McLane Foodservice Inc, distributor to the Taco Bell restaurants reportedly linked to the recent E coli outbreak in several Northeastern states, announced that a site investigation by the New Jersey Department of Health and Environmental Services (NJDHES) has found no evidence of improper storage or handling practices by McLane.
NJDHES’s inspection, conducted at the McLane distribution center in Burlington Township, New Jersey, included a review of the sanitation, product handling, and employee health and training practices regularly employed by McLane during the entire period the contaminated products reportedly were received and distributed. McLane observes these same practices and procedures uniformly at each of the 17 other distribution centers comprising its nationwide distribution network.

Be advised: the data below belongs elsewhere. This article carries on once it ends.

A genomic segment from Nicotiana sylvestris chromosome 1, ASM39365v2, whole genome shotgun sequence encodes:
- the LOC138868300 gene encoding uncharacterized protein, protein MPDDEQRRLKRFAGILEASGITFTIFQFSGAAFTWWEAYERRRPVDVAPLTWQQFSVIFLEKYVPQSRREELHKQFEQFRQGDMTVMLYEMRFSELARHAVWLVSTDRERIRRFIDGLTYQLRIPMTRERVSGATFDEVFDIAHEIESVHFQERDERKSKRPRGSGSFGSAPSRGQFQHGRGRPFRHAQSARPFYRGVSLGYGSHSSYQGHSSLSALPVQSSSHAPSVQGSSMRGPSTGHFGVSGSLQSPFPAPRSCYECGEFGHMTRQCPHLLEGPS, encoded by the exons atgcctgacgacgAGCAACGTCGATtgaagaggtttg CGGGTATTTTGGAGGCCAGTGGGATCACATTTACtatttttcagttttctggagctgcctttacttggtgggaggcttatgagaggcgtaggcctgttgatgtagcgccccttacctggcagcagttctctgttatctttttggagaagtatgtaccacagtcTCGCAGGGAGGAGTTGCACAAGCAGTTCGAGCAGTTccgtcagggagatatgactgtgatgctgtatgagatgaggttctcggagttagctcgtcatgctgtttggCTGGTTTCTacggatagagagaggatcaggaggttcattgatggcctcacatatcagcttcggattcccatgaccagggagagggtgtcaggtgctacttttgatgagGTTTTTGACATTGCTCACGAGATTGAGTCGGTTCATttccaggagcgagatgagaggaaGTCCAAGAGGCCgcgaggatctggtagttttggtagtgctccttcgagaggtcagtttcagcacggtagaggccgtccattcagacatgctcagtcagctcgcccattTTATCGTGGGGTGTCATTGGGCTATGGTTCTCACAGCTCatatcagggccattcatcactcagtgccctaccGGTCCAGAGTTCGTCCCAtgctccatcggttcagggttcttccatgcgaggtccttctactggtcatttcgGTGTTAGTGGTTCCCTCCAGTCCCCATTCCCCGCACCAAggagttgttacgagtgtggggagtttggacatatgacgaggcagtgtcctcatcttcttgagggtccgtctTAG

According to a written statement issued by NJDHES, its inspection of McLane “did not indicate any problems with the firm’s food safety operations.” NJDHES also announced that all 15 product samples taken from McLane in the initial investigative visit have tested preliminarily negative.
Meanwhile, Irvine CA-based Taco Bell Corp began a newspaper ad campaign and dispatched its president on media interviews to persuade customers its food was safe. In an open letter published in USA Today, the New York Times, and other newspapers, Taco Bell President Greg Creed expressed support for forming a coalition of food suppliers, competitors, and others to examine ways to safeguard the food supply chain and public health.
The United States Food and Drug Administration said it could not confirm that scallions caused the outbreak, as had been suspected. The agency said it would not rule out any food as a potential source of the problem.